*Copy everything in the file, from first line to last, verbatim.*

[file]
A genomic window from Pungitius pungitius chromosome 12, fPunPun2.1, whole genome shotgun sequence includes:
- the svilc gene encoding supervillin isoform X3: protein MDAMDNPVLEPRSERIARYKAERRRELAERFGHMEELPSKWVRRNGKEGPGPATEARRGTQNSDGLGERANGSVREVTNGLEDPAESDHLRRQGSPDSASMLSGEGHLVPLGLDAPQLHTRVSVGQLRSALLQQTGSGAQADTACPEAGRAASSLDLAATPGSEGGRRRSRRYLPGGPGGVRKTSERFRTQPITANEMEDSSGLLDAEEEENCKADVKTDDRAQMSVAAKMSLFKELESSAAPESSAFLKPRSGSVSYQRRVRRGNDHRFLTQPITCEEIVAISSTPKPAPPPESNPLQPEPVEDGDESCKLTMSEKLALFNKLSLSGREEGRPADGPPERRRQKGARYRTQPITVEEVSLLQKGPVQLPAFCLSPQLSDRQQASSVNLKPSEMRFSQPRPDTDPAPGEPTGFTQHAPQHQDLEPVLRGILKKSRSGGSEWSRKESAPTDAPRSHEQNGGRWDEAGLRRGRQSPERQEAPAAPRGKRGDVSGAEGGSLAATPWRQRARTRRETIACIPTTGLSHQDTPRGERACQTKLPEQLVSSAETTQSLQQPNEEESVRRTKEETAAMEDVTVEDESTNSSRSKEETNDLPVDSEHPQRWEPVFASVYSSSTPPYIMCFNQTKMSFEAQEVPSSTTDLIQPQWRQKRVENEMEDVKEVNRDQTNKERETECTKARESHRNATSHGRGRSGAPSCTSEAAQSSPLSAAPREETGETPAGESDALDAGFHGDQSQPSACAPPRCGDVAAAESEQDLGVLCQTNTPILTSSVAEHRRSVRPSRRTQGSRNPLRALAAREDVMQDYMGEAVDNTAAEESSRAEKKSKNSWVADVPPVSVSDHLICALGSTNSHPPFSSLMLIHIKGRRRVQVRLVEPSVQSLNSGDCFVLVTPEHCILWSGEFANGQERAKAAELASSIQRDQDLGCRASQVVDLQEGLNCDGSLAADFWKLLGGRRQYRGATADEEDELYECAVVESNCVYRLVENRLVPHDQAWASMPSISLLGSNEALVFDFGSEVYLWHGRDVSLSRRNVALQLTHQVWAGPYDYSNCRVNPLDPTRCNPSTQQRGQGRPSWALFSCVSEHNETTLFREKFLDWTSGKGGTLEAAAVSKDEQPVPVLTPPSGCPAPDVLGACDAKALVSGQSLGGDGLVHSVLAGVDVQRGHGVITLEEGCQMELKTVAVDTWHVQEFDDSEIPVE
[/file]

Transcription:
A genomic window from Pungitius pungitius chromosome 12, fPunPun2.1, whole genome shotgun sequence includes:
- the svilc gene encoding supervillin isoform X3: protein MDAMDNPVLEPRSERIARYKAERRRELAERFGHMEELPSKWVRRNGKEGPGPATEARRGTQNSDGLGERANGSVREVTNGLEDPAESDHLRRQGSPDSASMLSGEGHLVPLGLDAPQLHTRVSVGQLRSALLQQTGSGAQADTACPEAGRAASSLDLAATPGSEGGRRRSRRYLPGGPGGVRKTSERFRTQPITANEMEDSSGLLDAEEEENCKADVKTDDRAQMSVAAKMSLFKELESSAAPESSAFLKPRSGSVSYQRRVRRGNDHRFLTQPITCEEIVAISSTPKPAPPPESNPLQPEPVEDGDESCKLTMSEKLALFNKLSLSGREEGRPADGPPERRRQKGARYRTQPITVEEVSLLQKGPVQLPAFCLSPQLSDRQQASSVNLKPSEMRFSQPRPDTDPAPGEPTGFTQHAPQHQDLEPVLRGILKKSRSGGSEWSRKESAPTDAPRSHEQNGGRWDEAGLRRGRQSPERQEAPAAPRGKRGDVSGAEGGSLAATPWRQRARTRRETIACIPTTGLSHQDTPRGERACQTKLPEQLVSSAETTQSLQQPNEEESVRRTKEETAAMEDVTVEDESTNSSRSKEETNDLPVDSEHPQRWEPVFASVYSSSTPPYIMCFNQTKMSFEAQEVPSSTTDLIQPQWRQKRVENEMEDVKEVNRDQTNKERETECTKARESHRNATSHGRGRSGAPSCTSEAAQSSPLSAAPREETGETPAGESDALDAGFHGDQSQPSACAPPRCGDVAAAESEQDLGVLCQTNTPILTSSVAEHRRSVRPSRRTQGSRNPLRALAAREDVMQDYMGEAVDNTAAEESSRAEKKSKNSWVADVPPVSVSDHLICALGSTNSHPPFSSLMLIHIKGRRRVQVRLVEPSVQSLNSGDCFVLVTPEHCILWSGEFANGQERAKAAELASSIQRDQDLGCRASQVVDLQEGLNCDGSLAADFWKLLGGRRQYRGATADEEDELYECAVVESNCVYRLVENRLVPHDQAWASMPSISLLGSNEALVFDFGSEVYLWHGRDVSLSRRNVALQLTHQVWAGPYDYSNCRVNPLDPTRCNPSTQQRGQGRPSWALFSCVSEHNETTLFREKFLDWTSGKGGTLEAAAVSKDEQPVPVLTPPSGCPAPDVLGACDAKALVSGQSLGGDGLVHSVLAGVDVQRGHGVITLEEGCQMELKTVAVDTWHVQEFDDSEIPVE